For many modules it is sufficient to have a small number (e.g. 15) of signature points and a signature area limited to 32 bits (i.e. 4 bits per signature point, making 8 signature points). The push operation usually becomes two low-level instructions (a SHIFT followed by an OR). Therefore, for all practical purposes, the implementation cost is negligible. Even for larger signature areas and more signature points, a trivial marginal processing overhead is required. Thus a simple and efficient determination of module processing is provided. As a result, customers can afford to run with a more detailed trace (i.e. than that provided by the trace_in and trace_out functions) on continuously.
As previously mentioned, according to the preferred embodiment, the signature information is always written out with the exit trace record (i.e. the trace_out data). Since the exit trace record is the most recent trace record to be written, it is possible to determine the flow through the module even if this is the only trace record available (i.e. the only record that has not been overwritten). Thus the problem discussed with reference to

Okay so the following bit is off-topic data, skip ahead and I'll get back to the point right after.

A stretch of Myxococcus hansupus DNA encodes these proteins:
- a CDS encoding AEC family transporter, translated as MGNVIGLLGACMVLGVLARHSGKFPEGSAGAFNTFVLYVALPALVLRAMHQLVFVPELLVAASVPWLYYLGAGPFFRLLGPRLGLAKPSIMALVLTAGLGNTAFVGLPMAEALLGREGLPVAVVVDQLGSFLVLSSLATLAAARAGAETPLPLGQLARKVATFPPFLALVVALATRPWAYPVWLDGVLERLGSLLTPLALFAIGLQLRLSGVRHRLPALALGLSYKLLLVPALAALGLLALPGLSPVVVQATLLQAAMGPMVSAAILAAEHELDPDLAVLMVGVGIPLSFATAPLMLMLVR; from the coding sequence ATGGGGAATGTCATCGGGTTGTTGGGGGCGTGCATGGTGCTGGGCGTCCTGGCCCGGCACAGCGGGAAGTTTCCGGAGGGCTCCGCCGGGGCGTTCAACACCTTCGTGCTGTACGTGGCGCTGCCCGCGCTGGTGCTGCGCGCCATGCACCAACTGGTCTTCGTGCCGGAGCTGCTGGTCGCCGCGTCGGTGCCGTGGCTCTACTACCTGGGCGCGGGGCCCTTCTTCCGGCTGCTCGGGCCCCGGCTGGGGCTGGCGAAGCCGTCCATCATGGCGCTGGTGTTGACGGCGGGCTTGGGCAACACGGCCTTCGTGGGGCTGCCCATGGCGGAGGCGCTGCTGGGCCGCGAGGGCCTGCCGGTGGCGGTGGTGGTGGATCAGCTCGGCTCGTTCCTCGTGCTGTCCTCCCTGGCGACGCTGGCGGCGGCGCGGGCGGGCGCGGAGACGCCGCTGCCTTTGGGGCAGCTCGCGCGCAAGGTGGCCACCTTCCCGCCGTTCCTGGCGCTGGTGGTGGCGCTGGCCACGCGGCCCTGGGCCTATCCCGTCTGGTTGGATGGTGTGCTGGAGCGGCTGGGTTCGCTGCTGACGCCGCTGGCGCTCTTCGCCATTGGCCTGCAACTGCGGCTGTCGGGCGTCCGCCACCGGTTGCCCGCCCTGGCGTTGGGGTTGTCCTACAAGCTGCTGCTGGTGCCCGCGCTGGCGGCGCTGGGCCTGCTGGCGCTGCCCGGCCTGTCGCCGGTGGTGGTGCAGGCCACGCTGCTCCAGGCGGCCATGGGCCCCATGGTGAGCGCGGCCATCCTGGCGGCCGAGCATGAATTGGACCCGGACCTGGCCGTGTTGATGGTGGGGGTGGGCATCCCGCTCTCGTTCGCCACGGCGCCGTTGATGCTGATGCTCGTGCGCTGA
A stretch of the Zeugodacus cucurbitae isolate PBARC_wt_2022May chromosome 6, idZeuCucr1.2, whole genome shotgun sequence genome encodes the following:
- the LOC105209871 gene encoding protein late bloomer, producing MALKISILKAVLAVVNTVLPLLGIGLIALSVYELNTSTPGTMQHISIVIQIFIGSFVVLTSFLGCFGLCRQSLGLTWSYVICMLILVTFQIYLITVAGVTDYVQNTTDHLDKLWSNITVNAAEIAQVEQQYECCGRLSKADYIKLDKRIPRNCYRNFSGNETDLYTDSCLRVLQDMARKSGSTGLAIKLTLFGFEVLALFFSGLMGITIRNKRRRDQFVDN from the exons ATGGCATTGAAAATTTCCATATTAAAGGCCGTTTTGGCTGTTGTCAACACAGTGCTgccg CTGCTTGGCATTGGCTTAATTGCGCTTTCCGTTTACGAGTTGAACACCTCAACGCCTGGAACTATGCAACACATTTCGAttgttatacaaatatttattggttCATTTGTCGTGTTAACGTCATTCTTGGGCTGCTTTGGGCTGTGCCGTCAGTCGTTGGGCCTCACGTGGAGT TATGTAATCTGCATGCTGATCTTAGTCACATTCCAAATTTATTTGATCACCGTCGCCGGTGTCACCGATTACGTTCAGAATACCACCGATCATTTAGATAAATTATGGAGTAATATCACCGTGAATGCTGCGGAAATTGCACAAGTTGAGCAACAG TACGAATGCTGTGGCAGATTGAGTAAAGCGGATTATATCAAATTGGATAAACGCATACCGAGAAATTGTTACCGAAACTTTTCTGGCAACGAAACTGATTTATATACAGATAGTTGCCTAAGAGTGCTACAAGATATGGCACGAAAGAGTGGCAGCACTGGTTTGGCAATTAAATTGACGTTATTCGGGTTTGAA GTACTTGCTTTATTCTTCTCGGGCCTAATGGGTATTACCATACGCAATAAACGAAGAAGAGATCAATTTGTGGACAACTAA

In an alternative embodiment, the signature information is outputted to the trace log at the point of failure (see
In one embodiment a program's code is hand-instrumented with instructions that enable a signature point to be pushed into the signature area. Note, as previously mentioned, such signature points are preferably only required at points where the code branches. Thus less experience is needed to determine where to place the signature points. This is unlike the placing of the trace_data statements, which do require more experience. According to an alternative embodiment, the code is automatically instrumented with such instructions at compile-time.